The least affected are authors who are largely descriptive. For example Michael Totten's review of Arabs in Israel is one of those blogposts which describes what it sees even when it finds apparent contradictions. His latest post asserts that Arabs in Israel are the subject of discriminatory attitudes; yet despite this they would rather live there than anywhere else. The Lost in Space robot Model B9 had a phrase: "it does not compute". And yet of course it does. Anything computes which has an actual existence. There are other examples. Publius Pundit is opposed to Evo Morales' oil nationalization policies yet understands the history of Latin American class and racial warfare that politically drive it. The Big Pharaoh is able to cheer for Alaa and the Egyptian opponents of Mubarak while aware that the Muslim Brotherhood might be the ultimate beneficiary of an upheaval in Cairo. The ever-humorous Tim Blair points out there are things we want which we may actually dread: high fuel prices because it will wean us off imported oil and high prices because we must actually pay them.
My own theory is that all the old divisions so sharply erected between September 11, 2001 and April, 2003 have been slowly eroded by the uncertainties of the world. The Left and the Right have seen their champions turn out to be all too human, and are confounded. Issues which are a wedge on both sides of the spectrum -- like immigration or Darfur -- have scattered interest groups around like balls after a billiard break. New issues like the resurgence of a hostile Russia, the spread of Marxism in Latin America -- even the malicious buffoonery of the Iranian President -- are crowding at the fringes of the now comforting world of the War on Terror. The old play is ending and yet the new one has not yet begun. And this bothers abstract intellectuals far more than it does the men in the field. A soldier can write with perfect conviction that "the world was a slightly better place every time I pulled the trigger" because he lives in a world of specificity, but the agonized thinker can find no such comfort in cold abstractions; abstractions now in need of repair under the weight of experience.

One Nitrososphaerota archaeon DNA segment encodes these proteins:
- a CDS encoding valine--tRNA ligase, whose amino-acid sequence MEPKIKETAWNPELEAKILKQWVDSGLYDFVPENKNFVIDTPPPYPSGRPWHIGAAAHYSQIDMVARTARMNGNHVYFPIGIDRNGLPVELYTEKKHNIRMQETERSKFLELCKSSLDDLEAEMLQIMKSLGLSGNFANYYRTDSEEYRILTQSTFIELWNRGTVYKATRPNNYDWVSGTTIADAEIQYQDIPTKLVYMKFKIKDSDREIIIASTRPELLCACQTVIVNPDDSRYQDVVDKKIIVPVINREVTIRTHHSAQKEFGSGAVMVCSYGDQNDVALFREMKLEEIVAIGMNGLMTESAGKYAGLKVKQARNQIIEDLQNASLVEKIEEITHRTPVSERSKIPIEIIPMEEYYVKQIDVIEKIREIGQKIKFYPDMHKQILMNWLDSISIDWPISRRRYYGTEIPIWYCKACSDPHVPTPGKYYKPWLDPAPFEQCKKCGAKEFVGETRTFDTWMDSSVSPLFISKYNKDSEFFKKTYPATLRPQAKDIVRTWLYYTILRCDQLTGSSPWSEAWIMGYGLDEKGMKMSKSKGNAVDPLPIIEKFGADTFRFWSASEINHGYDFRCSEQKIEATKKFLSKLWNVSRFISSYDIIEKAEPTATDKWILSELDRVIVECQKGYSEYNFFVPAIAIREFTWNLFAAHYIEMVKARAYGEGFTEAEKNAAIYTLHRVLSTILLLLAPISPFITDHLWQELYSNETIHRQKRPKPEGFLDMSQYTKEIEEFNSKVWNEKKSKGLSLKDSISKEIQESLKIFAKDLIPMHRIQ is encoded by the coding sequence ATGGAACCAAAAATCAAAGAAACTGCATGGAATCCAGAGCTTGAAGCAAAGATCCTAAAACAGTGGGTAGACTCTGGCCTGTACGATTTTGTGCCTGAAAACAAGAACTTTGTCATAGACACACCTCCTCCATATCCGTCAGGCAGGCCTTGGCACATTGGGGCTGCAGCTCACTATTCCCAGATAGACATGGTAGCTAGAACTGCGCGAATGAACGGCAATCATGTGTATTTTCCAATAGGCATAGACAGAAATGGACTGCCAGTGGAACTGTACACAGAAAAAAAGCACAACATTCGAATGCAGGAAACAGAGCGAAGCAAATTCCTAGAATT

The need to keep mental furniture in order is the curse of the abstract thinker. A recent visitor from the Philippines told me -- not in so many words, but clearly enough -- about how the famous old Communists of the 1970s and 80s had all gone essentially crazy. Not clinically. But they were all of them gnawing at the ends of old plots, editing unread journals, scheming from miserable academic departments; haunting the peripheries of political life. He described this in quiet tones as we sat at some seaside saloon, a grey mist and rain having fallen over the bay; the perfect time he said "for Godzilla to come popping out of the water". And of course there was a better chance of Godzilla actually materializing than that those dusty old Commies should ever succeed at what they were doing. They knew it and that was the madness. It was better, I thought, to keep watching and have another beer. The Mangyans would have understood what the Comrades would never: that truth comes tiptoeing in upon a whisper for those willing to listen.
Elijah came there to a cave, and lodged there; and behold, the word of Yahweh came to him, and he said to him, "What are you doing here, Elijah?" ... "Go out, and stand on the mountain before Yahweh." Behold, Yahweh passed by, and a great and strong wind tore the mountains, and broke in pieces the rocks before Yahweh; but Yahweh was not in the wind. After the wind an earthquake; but Yahweh was not in the earthquake.
After the earthquake a fire passed; but Yahweh was not in the fire: and after the fire a still small voice. It was so, when Elijah heard it, that he wrapped his face in his mantle, and went out, and stood in the entrance of the cave. Behold, a voice came to him, and said, "What are you doing here, Elijah?"